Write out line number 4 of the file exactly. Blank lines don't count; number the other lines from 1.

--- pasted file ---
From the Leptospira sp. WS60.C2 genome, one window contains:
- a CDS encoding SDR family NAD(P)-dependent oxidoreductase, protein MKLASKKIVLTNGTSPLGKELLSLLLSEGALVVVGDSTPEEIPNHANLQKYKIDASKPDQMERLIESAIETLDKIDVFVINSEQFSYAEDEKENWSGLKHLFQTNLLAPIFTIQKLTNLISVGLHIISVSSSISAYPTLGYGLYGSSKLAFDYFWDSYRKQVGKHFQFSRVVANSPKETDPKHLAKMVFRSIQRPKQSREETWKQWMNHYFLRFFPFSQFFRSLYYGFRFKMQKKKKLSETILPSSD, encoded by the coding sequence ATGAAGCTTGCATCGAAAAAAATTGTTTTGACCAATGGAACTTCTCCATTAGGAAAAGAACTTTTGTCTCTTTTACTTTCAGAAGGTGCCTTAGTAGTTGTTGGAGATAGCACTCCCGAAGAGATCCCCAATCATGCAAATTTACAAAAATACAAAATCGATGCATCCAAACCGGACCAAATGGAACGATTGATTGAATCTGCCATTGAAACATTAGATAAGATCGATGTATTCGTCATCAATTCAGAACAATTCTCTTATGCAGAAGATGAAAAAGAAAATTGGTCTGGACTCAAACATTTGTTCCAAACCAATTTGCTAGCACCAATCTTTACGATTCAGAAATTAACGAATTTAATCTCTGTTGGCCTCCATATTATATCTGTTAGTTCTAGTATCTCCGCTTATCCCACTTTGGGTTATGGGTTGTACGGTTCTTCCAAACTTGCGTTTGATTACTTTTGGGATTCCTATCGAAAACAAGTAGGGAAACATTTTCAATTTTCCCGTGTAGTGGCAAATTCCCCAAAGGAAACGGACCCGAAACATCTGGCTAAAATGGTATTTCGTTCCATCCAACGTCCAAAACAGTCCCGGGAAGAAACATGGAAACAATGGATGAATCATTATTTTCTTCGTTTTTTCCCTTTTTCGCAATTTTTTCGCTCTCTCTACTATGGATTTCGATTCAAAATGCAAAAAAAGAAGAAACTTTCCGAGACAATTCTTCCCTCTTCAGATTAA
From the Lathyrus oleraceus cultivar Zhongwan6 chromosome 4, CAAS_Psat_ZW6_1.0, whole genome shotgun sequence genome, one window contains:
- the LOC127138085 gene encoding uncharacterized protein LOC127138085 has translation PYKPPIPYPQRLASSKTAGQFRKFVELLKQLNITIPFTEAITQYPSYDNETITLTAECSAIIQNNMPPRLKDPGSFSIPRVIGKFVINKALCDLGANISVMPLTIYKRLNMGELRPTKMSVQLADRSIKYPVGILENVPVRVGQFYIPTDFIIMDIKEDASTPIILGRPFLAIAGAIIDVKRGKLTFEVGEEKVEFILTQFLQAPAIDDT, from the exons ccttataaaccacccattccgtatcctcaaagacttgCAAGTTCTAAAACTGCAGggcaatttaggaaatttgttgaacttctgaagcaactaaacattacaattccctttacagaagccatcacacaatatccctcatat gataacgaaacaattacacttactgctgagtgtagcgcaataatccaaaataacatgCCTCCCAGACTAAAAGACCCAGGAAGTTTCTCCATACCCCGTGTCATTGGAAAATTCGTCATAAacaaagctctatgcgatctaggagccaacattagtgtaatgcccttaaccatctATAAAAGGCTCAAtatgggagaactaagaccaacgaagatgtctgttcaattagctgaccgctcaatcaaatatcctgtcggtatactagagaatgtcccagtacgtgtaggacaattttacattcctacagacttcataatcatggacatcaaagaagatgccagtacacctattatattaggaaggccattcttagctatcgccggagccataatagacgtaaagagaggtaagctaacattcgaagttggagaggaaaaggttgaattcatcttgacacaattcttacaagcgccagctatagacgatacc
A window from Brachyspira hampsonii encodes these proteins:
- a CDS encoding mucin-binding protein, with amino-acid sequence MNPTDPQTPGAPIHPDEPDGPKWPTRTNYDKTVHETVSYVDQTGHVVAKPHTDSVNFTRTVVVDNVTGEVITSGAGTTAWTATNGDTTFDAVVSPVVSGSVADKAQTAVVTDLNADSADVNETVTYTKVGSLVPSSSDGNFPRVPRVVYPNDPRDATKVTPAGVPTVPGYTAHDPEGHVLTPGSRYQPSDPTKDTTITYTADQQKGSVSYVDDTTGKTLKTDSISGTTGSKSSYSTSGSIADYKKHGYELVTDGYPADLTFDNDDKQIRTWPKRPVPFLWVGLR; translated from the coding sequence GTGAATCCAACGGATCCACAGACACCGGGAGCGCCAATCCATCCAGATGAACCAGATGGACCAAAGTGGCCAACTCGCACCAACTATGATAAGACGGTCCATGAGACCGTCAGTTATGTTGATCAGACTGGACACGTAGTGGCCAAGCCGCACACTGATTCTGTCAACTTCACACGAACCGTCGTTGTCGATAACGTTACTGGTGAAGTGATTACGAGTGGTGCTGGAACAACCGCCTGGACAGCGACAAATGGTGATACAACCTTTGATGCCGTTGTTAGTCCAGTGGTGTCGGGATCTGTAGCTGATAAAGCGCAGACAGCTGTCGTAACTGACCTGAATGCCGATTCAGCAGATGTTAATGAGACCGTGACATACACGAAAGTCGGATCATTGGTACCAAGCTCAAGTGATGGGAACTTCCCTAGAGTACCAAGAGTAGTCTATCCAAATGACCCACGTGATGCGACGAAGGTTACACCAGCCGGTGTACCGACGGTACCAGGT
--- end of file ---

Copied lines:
- the LOC127138085 gene encoding uncharacterized protein LOC127138085 has translation PYKPPIPYPQRLASSKTAGQFRKFVELLKQLNITIPFTEAITQYPSYDNETITLTAECSAIIQNNMPPRLKDPGSFSIPRVIGKFVINKALCDLGANISVMPLTIYKRLNMGELRPTKMSVQLADRSIKYPVGILENVPVRVGQFYIPTDFIIMDIKEDASTPIILGRPFLAIAGAIIDVKRGKLTFEVGEEKVEFILTQFLQAPAIDDT, from the exons ccttataaaccacccattccgtatcctcaaagacttgCAAGTTCTAAAACTGCAGggcaatttaggaaatttgttgaacttctgaagcaactaaacattacaattccctttacagaagccatcacacaatatccctcatat gataacgaaacaattacacttactgctgagtgtagcgcaataatccaaaataacatgCCTCCCAGACTAAAAGACCCAGGAAGTTTCTCCATACCCCGTGTCATTGGAAAATTCGTCATAAacaaagctctatgcgatctaggagccaacattagtgtaatgcccttaaccatctATAAAAGGCTCAAtatgggagaactaagaccaacgaagatgtctgttcaattagctgaccgctcaatcaaatatcctgtcggtatactagagaatgtcccagtacgtgtaggacaattttacattcctacagacttcataatcatggacatcaaagaagatgccagtacacctattatattaggaaggccattcttagctatcgccggagccataatagacgtaaagagaggtaagctaacattcgaagttggagaggaaaaggttgaattcatcttgacacaattcttacaagcgccagctatagacgatacc